I couldn’t help but think of the Joaquin Phoenix debacle in terms of Jean-Claude Van Damme’s recent festival hit JCVD. Like Adaptation or Purple Rose of Cairo, it is a tricky film about films scripted like an M.C. Escher print. While it is a Van Damme action flick, it is also a Van Damme biopic, and a movie about the toll movies take on their stars.
In the beginning of JCVD, Jean-Claude action heroes his way through a five minute single take of guns firing, fists flying, and bombs bursting. Jean-Claude sweeps in sweaty arcs through debris, pirouetting through walls and flames, and battling villains across several planes of action like an artist. It is beautiful. The camera floats in and around this film within a film in such a way that for a brief moment grants transcendence to Jean-Claude’s typically straight-to-video exertions. But this unexpected glimpse of Van Damme in all his glory quickly gives way to a court scene custody battle in which his daughter frankly tells the judge she would rather be with her mother because all the kids at school laugh at her when her dad is on TV in crappy movies.
Having lost his family, Jean-Claude now owes his lawyer a hefty bill which could only be paid with an advance on a film role that may go to Steven Segal instead. (All this stuff, including references to his drug abuse later in the film, is bona-fide Van Damme biography.) Alone and almost penniless, Jean-Claude returns to his Belgian hometown to recover, only to get caught up in a bank robbery while trying to make a withdrawal. When the town figures out that the bank is being robbed, the robbers decide to use Jean-Claude to their advantage.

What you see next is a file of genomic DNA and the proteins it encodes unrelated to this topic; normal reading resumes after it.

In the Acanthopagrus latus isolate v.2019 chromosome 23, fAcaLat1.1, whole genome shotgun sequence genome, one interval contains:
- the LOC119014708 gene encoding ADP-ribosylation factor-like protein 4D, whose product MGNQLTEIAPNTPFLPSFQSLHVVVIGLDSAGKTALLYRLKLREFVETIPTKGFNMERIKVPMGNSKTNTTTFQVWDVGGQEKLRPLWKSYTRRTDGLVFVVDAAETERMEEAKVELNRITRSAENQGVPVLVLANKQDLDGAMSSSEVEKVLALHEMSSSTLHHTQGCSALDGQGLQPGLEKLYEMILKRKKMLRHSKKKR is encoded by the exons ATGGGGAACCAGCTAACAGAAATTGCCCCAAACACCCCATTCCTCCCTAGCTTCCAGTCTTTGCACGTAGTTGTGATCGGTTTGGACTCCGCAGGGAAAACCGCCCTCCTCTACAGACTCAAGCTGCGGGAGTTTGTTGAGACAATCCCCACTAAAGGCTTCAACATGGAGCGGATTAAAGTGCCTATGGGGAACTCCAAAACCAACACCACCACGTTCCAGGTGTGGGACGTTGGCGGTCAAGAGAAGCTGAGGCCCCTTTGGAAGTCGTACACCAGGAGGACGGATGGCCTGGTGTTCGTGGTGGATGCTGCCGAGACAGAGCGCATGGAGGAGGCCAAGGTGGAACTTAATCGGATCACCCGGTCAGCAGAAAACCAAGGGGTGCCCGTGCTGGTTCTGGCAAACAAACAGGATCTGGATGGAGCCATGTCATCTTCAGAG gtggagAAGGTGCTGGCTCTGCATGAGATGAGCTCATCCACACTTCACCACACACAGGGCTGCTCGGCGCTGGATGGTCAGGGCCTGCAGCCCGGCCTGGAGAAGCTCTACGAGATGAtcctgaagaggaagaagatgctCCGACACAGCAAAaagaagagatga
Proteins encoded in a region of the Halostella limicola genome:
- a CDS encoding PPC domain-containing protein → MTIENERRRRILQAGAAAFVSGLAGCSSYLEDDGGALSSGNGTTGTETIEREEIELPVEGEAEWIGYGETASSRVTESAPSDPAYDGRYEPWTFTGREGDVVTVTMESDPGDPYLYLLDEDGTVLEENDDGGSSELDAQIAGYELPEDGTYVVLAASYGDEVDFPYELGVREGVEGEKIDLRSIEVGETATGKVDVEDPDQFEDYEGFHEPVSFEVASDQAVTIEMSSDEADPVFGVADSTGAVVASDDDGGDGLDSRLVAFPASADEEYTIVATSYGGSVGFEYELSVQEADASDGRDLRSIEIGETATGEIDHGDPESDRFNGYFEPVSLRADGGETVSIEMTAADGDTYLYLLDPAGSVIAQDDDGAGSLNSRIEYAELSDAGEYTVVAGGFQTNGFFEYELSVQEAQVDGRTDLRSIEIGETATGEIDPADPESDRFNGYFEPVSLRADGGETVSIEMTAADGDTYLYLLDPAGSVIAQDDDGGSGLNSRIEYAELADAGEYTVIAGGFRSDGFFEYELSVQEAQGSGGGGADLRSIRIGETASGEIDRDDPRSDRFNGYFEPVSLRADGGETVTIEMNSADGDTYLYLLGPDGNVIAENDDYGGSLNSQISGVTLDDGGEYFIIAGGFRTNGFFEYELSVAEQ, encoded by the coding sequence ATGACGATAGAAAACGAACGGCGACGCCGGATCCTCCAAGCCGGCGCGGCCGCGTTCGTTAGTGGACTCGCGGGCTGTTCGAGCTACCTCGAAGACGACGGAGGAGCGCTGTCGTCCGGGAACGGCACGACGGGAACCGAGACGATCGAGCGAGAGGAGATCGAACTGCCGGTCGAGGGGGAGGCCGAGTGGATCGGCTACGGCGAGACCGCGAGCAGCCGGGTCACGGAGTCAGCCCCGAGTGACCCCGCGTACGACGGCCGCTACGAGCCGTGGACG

As this plan involves making the cops think Van Damme is the actual robber, numerous hijinks involving the parallel universe of celebrity ensue. This clever movement of the film only pans out under Mabrouk El Mechri’s sharp direction and farcical visual timing. The points at which the film could digress into cliché B-list celebrity navel gazing are sharpened by the sheer narrative intelligence of this plot that pits Van Damme the actor against Van Damme the person.